|The Declarer (Floyd McWilliams' Blog)|
Friday, December 14, 2007
(Has it been awhile? Yeah, it's been awhile. I got Kirchhoff beat by two months though.)
Am I the only one who doesn't give a damn about the Mitchell Report? Seems like every single person who writes on baseball, from FJM to your local sanctimonious newspaper hack, is unanimous in their condemnation of juicers -- they're cheaters, they're scoundrels, their records are illegitimate. Click on any online column and you can find a semiliterate comment along the lines of "THERE CHEATERS. NOONE SHOULD USE STEROYDS."
Am I alone in saying that taking steroids or HGH to improve performance is not cheating, not immoral, nothing even to be ashamed of? Let me posit this hypothetical: What if doctors called the soreness and fatigue after an athlete's weight regimen a specific syndrome, say "post-exertion corpora trauma", and prescribed steroids as treatment? (Steroids are, after all, medicines; they were prescribed for my son Jason when he had eczema at the age of six months. I told him it was flaxseed oil.)
On what grounds would we condemn this diagnosis? Would it be any more bogus than "erectile dysfunction"? Everyone knows perfectly well that the people who are prescribed Viagra do not have problems attaining erections, they just want a pill to give them a better sex experience. Or let's take cholesterol drugs. I recently saw my physician after a blood test showed borderline high cholesterol, and she discussed the option of lowering my cholesterol with drugs. Now these drugs are completely unnecessary. I could cut down on my intake of fatty foods, and exercise more; if I end up taking drugs to lower my cholesterol it's because I choose not to employ these non-chemical strategies.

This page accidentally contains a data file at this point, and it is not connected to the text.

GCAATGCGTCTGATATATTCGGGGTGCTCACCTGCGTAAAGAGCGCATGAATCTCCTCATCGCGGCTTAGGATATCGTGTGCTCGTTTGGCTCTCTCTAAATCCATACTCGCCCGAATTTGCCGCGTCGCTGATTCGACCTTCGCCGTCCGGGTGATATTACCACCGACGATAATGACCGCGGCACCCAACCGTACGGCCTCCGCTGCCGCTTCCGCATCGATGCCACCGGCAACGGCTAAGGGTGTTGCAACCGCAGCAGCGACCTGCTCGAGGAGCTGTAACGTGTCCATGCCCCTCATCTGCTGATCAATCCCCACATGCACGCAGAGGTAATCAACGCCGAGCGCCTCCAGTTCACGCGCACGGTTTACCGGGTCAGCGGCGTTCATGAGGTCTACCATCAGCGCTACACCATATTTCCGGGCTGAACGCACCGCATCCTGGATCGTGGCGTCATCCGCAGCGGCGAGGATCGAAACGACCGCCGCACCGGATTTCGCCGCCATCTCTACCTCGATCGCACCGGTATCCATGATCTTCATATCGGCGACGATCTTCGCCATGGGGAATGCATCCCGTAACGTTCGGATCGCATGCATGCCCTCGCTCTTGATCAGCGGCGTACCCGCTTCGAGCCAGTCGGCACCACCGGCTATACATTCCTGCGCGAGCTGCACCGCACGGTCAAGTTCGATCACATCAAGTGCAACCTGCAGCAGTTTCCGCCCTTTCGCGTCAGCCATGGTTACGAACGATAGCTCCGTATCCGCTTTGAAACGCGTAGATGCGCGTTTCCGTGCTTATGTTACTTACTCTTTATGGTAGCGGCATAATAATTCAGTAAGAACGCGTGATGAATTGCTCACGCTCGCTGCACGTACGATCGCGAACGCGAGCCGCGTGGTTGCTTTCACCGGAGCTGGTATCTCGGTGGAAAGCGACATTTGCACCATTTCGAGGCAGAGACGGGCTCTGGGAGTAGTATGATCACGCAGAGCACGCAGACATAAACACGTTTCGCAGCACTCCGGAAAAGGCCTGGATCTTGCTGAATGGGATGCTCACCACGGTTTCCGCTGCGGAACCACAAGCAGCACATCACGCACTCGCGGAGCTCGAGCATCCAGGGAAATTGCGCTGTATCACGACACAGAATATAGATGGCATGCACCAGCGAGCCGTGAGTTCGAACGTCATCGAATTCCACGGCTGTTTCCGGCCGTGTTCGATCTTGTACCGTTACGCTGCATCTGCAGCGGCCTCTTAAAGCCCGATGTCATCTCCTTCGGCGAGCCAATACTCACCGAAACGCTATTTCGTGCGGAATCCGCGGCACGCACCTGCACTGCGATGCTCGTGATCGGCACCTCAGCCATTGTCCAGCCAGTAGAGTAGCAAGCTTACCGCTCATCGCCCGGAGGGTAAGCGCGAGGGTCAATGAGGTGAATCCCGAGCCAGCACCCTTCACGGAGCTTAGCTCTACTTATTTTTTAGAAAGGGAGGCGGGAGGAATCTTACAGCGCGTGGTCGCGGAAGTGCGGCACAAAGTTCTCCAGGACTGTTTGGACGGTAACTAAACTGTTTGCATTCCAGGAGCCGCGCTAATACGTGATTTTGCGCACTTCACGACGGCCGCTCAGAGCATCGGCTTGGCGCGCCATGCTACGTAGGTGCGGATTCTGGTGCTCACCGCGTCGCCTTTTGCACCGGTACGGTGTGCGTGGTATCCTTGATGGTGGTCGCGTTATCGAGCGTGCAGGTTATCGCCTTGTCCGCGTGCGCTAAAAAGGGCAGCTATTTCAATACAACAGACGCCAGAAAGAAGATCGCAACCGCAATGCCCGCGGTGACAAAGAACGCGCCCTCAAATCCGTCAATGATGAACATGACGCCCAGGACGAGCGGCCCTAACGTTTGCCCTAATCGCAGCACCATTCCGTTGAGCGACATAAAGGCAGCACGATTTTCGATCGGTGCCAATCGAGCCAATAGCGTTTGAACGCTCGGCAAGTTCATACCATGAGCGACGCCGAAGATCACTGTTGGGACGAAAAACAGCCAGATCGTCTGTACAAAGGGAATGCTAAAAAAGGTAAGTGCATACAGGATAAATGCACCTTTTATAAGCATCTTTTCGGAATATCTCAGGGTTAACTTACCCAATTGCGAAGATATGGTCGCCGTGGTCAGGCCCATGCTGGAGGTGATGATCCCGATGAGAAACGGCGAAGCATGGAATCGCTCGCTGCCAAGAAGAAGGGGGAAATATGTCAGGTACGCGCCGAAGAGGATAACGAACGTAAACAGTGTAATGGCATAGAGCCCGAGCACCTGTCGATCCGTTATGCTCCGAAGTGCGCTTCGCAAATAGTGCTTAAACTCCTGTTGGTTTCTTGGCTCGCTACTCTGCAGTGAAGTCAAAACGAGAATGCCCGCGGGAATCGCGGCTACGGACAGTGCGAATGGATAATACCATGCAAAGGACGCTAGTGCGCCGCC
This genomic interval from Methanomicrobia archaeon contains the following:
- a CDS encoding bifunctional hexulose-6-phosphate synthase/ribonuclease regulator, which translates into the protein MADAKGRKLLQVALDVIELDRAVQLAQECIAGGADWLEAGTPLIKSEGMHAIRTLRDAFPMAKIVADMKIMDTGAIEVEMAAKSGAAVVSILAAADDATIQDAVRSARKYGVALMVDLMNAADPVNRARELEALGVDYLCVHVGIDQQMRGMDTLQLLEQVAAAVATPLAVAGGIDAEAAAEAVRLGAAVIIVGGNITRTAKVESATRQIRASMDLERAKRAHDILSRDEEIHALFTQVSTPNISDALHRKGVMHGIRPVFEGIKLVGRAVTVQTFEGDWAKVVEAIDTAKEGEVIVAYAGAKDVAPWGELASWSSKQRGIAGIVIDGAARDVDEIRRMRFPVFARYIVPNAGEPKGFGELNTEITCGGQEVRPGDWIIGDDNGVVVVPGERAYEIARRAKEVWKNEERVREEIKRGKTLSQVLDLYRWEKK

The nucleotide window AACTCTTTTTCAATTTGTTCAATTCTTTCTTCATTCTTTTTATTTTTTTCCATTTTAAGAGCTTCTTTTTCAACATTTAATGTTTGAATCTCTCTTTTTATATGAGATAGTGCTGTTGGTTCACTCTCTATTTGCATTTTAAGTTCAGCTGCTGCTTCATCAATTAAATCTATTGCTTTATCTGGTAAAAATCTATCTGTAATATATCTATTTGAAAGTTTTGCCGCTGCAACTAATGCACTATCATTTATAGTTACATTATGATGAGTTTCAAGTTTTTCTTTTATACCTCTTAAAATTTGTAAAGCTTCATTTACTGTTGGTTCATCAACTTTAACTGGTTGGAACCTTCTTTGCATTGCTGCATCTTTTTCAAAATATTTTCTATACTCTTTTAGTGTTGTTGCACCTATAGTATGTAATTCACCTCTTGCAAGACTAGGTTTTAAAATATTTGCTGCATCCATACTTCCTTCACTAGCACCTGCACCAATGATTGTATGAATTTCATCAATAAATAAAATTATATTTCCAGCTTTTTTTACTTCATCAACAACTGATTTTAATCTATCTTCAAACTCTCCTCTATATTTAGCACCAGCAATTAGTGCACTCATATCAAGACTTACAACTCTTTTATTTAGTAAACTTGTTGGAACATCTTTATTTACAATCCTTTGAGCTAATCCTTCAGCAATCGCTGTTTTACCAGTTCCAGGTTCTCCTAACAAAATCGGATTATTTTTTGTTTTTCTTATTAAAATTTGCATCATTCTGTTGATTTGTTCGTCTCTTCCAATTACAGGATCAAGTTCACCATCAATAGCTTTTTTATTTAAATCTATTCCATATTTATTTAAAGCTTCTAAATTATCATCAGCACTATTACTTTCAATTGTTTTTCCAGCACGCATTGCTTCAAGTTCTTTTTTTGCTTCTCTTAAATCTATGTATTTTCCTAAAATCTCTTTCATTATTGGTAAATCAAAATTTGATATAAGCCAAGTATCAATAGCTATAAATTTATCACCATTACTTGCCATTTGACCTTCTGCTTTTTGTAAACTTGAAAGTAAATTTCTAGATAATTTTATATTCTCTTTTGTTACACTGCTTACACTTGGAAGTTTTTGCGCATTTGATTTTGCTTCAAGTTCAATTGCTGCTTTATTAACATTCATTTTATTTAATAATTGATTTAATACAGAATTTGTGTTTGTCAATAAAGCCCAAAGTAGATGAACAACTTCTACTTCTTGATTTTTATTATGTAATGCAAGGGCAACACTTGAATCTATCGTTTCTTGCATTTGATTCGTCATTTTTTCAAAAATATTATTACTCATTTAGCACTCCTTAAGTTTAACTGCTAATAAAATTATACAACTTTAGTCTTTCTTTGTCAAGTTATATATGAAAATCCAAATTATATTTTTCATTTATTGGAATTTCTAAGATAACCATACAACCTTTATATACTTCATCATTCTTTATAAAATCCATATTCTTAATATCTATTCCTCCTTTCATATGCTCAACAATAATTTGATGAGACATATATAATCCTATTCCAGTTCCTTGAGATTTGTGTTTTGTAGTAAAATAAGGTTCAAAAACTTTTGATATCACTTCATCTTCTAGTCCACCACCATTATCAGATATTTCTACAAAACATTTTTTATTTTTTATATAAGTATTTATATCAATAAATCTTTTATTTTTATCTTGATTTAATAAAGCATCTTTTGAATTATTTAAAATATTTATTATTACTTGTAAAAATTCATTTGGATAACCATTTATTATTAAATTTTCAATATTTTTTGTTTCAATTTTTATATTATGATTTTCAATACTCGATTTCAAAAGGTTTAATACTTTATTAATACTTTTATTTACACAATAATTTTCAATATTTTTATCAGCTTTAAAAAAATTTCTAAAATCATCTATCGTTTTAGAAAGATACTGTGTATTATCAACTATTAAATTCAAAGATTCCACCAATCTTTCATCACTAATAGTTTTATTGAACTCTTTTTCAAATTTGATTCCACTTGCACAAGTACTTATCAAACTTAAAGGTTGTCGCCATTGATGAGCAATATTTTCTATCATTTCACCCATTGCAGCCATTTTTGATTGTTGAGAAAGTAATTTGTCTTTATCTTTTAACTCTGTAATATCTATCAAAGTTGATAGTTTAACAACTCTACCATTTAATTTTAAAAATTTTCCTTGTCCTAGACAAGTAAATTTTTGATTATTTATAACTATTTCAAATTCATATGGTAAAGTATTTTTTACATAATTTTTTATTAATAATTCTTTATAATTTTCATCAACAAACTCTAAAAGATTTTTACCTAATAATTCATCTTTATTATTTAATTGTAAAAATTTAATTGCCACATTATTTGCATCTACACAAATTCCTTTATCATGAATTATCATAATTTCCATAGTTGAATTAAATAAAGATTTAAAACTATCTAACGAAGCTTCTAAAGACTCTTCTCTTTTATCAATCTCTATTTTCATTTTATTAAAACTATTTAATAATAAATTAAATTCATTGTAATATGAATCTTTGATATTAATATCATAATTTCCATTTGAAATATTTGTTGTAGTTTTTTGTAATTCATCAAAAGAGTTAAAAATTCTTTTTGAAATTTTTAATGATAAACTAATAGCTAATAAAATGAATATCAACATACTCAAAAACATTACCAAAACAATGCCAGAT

One could easily imagine an alternate universe in which drug treatment is accepted, but surgery considered immoral and unnatural. In this universe, George Mitchell dumps on the "Tommy John 53", the list of pitchers who received ligament transplants in shady out-of-the-way clinics. The sanctimony would be of a different flavor, but just as revolting.
The use of steroids is not cheating. Steroids help athletes attain better results from bodybuilding. Good for them; so do nutritional supplements, and for that matter so does good weightlifting technique. (The current governor of California wrote a book on how best to pump iron; does reading such a tome constitute an unfair advantage?) Perhaps steroids help pitchers recover from the stress of hurling baseballs. Again, good for them; so do ice packs and massages and a proper throwing regimen.
(Cheating involves gaining an unfair advantage on one's competitors. Like for instance one Gaylord Perry, who doctored the baseballs he threw with Vaseline -- and who winked and giggled all the way to the Hall of Fame, with nary an ill consequence for boasting of his cheating in published books.)
The storm of abuse directed at steroid users is absurd and anachronistic; its perpetrators need to read some Vernor Vinge, or have a few quiet thoughts about the future of pharmacology. Are you outraged that Barry Bonds had a late-career surge because he was on the juice? Good luck in the year 2027 when your coworker takes pills to make himself smarter.